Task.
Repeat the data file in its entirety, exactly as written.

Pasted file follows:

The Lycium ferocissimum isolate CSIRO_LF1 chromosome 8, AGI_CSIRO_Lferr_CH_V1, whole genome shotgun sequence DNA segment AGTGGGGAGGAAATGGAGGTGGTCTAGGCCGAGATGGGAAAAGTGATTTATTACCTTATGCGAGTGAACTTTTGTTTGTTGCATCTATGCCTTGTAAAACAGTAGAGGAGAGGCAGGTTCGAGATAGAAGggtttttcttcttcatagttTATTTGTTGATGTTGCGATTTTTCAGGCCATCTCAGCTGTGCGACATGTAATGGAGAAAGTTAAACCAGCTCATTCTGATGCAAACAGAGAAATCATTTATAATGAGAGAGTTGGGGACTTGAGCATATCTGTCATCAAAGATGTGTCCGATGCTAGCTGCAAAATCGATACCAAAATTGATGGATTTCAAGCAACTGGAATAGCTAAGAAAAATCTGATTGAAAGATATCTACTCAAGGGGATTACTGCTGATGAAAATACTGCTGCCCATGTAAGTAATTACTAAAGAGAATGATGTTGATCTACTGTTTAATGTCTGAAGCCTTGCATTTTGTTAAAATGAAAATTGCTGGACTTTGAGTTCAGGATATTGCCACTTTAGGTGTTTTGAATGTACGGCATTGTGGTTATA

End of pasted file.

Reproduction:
The Lycium ferocissimum isolate CSIRO_LF1 chromosome 8, AGI_CSIRO_Lferr_CH_V1, whole genome shotgun sequence DNA segment AGTGGGGAGGAAATGGAGGTGGTCTAGGCCGAGATGGGAAAAGTGATTTATTACCTTATGCGAGTGAACTTTTGTTTGTTGCATCTATGCCTTGTAAAACAGTAGAGGAGAGGCAGGTTCGAGATAGAAGggtttttcttcttcatagttTATTTGTTGATGTTGCGATTTTTCAGGCCATCTCAGCTGTGCGACATGTAATGGAGAAAGTTAAACCAGCTCATTCTGATGCAAACAGAGAAATCATTTATAATGAGAGAGTTGGGGACTTGAGCATATCTGTCATCAAAGATGTGTCCGATGCTAGCTGCAAAATCGATACCAAAATTGATGGATTTCAAGCAACTGGAATAGCTAAGAAAAATCTGATTGAAAGATATCTACTCAAGGGGATTACTGCTGATGAAAATACTGCTGCCCATGTAAGTAATTACTAAAGAGAATGATGTTGATCTACTGTTTAATGTCTGAAGCCTTGCATTTTGTTAAAATGAAAATTGCTGGACTTTGAGTTCAGGATATTGCCACTTTAGGTGTTTTGAATGTACGGCATTGTGGTTATA